Whooping Crane Whooping Crane
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May 4, 2006
I was surprised on May 3rd when I still found 6 whooping cranes at Aransas. Only one crane here had headed north in the past week. Although a few whooping cranes are sometimes still found on the wintering grounds in early May, they should start the migration very soon.

A Molt is Coming!
The cranes I saw are a “dingy” white color. That coloration indicates numerous body feathers that are 2-3 years old. Those older feathers are frayed, worn out, and in need of replacement.

The replacement of old feathers by growing new feathers is called a molt. Body feathers are replaced gradually at different times so that the birds always have a protective covering. But the long flight feathers at the ends of the wings are lost all at once, making the bird unable to fly for several weeks. During that flightless period, cranes must remain in isolated marshes and avoid predators. This flightless period occurs about once every 3 years. It usually occurs in the summer on the nesting grounds, possibly even when the adults are raising their young flightless chicks.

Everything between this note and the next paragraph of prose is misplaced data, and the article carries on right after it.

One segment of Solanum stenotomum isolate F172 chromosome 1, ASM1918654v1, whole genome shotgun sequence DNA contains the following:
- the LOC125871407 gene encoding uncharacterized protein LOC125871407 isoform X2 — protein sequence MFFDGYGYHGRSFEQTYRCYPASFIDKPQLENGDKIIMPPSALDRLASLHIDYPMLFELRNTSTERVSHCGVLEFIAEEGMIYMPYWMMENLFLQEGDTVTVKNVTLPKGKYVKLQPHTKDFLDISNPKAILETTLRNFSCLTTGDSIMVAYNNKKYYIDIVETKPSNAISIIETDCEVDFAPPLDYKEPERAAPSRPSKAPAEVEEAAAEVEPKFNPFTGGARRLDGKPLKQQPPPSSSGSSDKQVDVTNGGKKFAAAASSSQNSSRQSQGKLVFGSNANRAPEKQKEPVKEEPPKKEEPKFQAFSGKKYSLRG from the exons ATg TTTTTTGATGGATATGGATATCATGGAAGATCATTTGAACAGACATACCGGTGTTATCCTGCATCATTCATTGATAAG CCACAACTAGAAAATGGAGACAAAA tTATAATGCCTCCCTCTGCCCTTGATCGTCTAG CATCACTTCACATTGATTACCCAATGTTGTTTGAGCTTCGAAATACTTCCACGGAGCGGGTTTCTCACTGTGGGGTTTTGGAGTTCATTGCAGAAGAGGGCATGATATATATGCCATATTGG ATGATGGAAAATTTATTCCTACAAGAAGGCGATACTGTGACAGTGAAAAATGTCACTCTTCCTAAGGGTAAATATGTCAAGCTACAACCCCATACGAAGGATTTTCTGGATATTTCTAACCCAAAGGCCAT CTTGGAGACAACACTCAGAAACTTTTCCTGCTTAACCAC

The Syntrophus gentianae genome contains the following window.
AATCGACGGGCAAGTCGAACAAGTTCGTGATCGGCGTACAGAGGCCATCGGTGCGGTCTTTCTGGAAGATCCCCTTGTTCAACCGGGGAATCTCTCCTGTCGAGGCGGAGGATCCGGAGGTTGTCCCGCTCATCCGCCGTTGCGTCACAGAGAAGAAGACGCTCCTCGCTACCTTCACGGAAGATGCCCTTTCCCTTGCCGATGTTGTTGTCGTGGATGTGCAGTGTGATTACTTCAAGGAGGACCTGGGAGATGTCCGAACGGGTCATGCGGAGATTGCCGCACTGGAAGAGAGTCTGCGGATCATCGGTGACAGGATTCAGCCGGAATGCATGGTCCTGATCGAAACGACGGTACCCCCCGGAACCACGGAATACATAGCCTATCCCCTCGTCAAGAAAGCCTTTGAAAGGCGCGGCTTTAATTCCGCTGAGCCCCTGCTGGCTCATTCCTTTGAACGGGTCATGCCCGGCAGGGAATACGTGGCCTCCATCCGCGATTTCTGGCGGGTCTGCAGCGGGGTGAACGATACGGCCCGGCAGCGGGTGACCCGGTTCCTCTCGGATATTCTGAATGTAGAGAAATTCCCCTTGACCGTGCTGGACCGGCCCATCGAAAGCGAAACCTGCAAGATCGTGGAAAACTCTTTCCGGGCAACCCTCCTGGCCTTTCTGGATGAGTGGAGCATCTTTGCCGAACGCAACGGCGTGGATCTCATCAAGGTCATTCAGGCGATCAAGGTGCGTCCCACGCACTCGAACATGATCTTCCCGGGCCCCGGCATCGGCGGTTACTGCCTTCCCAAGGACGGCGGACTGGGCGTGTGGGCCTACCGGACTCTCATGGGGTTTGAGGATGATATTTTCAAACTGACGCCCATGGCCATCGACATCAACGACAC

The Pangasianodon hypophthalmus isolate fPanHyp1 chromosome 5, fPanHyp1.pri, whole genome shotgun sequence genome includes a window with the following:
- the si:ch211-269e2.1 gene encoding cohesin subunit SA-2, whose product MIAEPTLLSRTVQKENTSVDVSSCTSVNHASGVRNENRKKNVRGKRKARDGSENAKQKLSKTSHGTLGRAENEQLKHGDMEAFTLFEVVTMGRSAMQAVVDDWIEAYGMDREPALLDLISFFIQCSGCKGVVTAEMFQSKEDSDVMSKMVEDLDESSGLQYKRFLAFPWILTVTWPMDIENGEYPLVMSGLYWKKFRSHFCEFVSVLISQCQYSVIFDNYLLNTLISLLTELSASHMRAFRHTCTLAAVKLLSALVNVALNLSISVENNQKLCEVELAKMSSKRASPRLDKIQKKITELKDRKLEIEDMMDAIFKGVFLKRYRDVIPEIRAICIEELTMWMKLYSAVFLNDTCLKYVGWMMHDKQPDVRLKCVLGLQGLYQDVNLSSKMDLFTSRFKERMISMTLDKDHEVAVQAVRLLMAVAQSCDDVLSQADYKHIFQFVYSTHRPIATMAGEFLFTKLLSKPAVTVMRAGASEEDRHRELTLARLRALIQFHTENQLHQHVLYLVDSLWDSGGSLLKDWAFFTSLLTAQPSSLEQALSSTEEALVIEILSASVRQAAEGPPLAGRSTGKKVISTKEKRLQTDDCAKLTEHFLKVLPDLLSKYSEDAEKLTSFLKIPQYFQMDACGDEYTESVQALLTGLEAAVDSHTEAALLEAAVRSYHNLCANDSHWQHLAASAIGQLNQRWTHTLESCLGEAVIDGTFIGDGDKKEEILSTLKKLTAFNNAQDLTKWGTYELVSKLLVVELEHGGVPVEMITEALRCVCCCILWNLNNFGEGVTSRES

Discussion of Challenge Question #11
Last week I asked why a migration pattern hasn’t evolved so that the younger non-breeding cranes would remain at Aransas for 2-3 years until they get mates and are ready to breed. By staying at Aransas for several years, they would avoid the dangers associated with making at least 5 migrations trips. Why do you think all the whooping cranes return to Canada every summer? That was your Challenge Question. You sent your good thoughts. Now see what I think. Our ideas are here:

I'm not flying next week to give the 6 remaining whoopers every chance to migrate. We'll see what happens!

Tom Stehn
Whooping Crane Coordinator


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